“I would have once scorned this. I was so corporate, I was so controlling, I was so bitter. I’m ashamed to say I had no idea about anything to do with mental health, and it is due to that fact I am so determined to make a difference.”
I still have to catch myself sometimes and recognize just how different things are for me. It is surreal how quickly something new can become the norm, and one thing I am very aware of is that my new way of being is very different from any sort of normal. It is scary, wonderful, challenging, and rewarding; but definitely not “normal”. My past couple of days is a wonderful example of that.
Let’s rewind to Sunday…
I was in an unfamiliar car en route to an unfamiliar house, and I had absolutely no idea what to expect. I had never been there before, and had never met any of the people who were going to be there. This can be a scary enough prospect for anyone, but when you add a dash of severe anxiety into the mixture you have a recipe for complete terror. I had a strange security blanket though, I had communicated online with some of these people, and I knew I was going to a safe place – this is because I was heading to meet some of the faces behind the Depressed Cake Shop.
Clutching my empty suitcase (ready to be filled with DCS merchandise) and a box of cupcakes (naturally!) I rang the bell. I don’t know about you, but sometimes I convince myself to do something, only to then find that the second I have done it I want to run away - ideally before before anyone knows I have done whatever I pushed myself into doing.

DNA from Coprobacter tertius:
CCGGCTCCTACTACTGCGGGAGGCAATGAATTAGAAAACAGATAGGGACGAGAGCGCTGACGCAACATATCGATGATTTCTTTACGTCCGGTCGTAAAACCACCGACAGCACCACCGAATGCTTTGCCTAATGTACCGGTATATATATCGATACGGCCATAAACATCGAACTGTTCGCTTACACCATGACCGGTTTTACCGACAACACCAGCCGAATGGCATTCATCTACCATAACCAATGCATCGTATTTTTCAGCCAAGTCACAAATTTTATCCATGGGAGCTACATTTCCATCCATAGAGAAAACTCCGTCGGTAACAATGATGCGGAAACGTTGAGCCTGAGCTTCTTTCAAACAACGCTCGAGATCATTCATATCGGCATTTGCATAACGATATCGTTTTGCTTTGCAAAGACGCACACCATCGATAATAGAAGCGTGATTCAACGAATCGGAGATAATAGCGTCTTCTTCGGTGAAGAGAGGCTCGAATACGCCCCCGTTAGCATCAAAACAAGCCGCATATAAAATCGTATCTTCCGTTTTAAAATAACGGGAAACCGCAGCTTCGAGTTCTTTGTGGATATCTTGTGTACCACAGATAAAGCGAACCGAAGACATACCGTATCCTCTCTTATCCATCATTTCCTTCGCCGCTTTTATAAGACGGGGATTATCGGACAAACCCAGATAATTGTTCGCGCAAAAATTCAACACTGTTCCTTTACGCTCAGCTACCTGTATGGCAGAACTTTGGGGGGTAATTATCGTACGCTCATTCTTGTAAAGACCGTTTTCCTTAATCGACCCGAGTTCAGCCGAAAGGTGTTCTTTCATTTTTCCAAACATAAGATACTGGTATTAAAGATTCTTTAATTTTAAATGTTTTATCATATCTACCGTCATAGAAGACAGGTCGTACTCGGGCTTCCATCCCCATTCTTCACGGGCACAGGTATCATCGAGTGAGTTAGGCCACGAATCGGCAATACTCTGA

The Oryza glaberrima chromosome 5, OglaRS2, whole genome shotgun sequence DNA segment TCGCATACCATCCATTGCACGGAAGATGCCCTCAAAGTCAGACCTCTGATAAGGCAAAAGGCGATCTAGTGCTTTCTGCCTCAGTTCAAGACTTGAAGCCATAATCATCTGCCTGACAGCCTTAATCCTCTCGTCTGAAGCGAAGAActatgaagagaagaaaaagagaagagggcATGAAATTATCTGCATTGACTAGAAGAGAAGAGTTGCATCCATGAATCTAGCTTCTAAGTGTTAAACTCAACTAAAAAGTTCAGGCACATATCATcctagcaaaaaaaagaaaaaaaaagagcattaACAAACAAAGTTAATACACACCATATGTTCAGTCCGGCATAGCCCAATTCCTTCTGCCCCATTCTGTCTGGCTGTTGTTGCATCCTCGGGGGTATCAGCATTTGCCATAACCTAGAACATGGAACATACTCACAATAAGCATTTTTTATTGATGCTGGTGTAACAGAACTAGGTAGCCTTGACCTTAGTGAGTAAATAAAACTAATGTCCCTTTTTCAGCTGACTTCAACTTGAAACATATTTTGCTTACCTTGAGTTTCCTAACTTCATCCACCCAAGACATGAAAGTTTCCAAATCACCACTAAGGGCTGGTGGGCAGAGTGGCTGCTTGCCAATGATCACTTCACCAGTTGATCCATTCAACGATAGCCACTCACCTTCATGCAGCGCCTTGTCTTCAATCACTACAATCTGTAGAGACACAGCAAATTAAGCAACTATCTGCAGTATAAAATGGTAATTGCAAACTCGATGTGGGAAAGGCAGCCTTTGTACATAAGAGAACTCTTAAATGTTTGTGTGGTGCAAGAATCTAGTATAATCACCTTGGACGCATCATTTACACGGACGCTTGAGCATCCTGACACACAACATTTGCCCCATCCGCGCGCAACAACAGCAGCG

This was one of those moments.
I had a complete blank as to what I should expect, but at the same time my anxiety had concocted a million different possibilities - each more terrifying than the last. Instead what followed was an evening containing laughter, inspiration, understanding and a real sense of belonging.
Don’t get me wrong, I can still recall vividly the moments when I could feel myself babbling. I can instantly revert back to the cringe-worthy fear that I was bumbling through conversations, or that people were just “being polite” as they smiled and nodded.
The beautiful thing is that I also remember feeling that it was all going to be ok. I can remember the tones of people's voices as they spoke about why they were so passionate in doing what they do, and I can feel that little ache that you get when you laugh harder than you can control. We had been looked after as guests so wonderfully, but it was more than that – we were also made to feel genuinely welcome, and that we could relax and be ourselves. It felt like we were all in it together, even though I'm not totally sure what "it" was.
When I arrived back at the hotel I parked up in the bar with a glass of wine, and I forced myself to reflect. I wanted to take a moment to really digest what had happened that evening. Not only the joy I had felt, but also the fact that I had been able to put myself into that position. It hadn’t been easy, and I still had those “argh, why did I say that?!” moments to contend with; but it had been entirely worth it. It had given me something that I couldn’t have bought, or whittled out from any other situation. It had to have been those exact people, in that exact setting.